Malcolm Bennett

The hidden half of plant biology has been an enduring interest throughout my research career. Over the last two decades I have led efforts to characterise key regulatory signals, genes and mechanisms that control root growth and development. Highlights include identifying the first auxin transport protein described in plants AUX1 (Bennett et al, 1996); demonstrating that hormones regulate root growth by targeting one (and not all) tissues (Swarup et al, 2005; Ubeda-Tomas et al, 2008); developing quantitative reporters to visualise hormone gradients in roots (Brunoud et al, 2012; Larrieu et al, 2015); and discovering novel mechanisms regulating root angle and branching (Band et al, 2012; Swarup et al, 2008).

Over the last decade I have increasingly embraced interdisciplinary approaches after recognising that major breakthroughs are more likely to arise at the interface between, rather than within, disciplines. To facilitate this vision, in 2007 I helped establish the BBSRC/EPSRC Centre for Plant Integrative Biology (CPIB) and currently serve as its Director. As an example of the value an interdisciplinary research approach can provide, I have led efforts at CPIB to non-invasively image roots in soil. A BBSRC Professorial Research Fellowship (2010) and ERC Advanced Investigator (2012) awards have helped fund the creation of a new multidisciplinary research facility to achieve this goal. The Hounsfield CT Facility represents a unique root phenotyping platform employing robotics, X-ray CT scanners and novel image analysis software which we are employing to help understand which root trait(s) determine water and nutrient use efficiency in crops. Recent highlights include characterising new and existing root adaptive mechanisms to water availability such as hydropatterning and hydrotropism (Bao et al, 2014; Dietrich et al, in prep).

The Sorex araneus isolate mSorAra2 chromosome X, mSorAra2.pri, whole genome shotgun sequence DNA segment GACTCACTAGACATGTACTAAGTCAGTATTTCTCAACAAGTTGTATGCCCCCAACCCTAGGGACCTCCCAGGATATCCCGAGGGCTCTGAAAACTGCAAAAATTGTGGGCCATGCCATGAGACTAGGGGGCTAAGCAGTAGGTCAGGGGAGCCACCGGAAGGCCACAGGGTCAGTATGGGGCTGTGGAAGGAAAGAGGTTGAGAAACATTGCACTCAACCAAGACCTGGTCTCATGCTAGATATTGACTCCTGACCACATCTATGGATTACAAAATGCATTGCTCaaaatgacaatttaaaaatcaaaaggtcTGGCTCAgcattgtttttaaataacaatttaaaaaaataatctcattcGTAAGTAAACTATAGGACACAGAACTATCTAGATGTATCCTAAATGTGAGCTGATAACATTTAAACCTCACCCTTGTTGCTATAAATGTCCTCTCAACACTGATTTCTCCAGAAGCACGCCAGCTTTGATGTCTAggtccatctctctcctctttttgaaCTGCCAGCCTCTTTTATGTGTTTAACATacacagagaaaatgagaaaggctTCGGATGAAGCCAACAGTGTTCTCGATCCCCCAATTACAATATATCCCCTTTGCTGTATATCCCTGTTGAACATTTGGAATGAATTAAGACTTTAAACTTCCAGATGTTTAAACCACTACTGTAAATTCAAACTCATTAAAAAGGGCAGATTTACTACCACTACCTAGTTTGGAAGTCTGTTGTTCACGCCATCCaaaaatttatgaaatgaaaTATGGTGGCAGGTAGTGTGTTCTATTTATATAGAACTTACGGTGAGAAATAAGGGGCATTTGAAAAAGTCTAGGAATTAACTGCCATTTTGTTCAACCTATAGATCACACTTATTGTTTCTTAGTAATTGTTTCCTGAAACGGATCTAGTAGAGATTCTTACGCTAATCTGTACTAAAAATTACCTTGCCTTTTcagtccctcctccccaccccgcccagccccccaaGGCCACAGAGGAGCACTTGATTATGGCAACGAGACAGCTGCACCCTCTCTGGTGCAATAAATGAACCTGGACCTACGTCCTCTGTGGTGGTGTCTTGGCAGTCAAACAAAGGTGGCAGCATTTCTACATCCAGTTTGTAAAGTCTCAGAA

To date, I have published >150 research papers and review articles about root growth and development and am ranked as one of the 100 most highly cited animal and plant biologists. As a result of these research activities I have received several awards including a Royal Society Wolfson Research Merit Award (2013) and was recently elected a member of the European Molecular Biology Organisation (EMBO) (2014).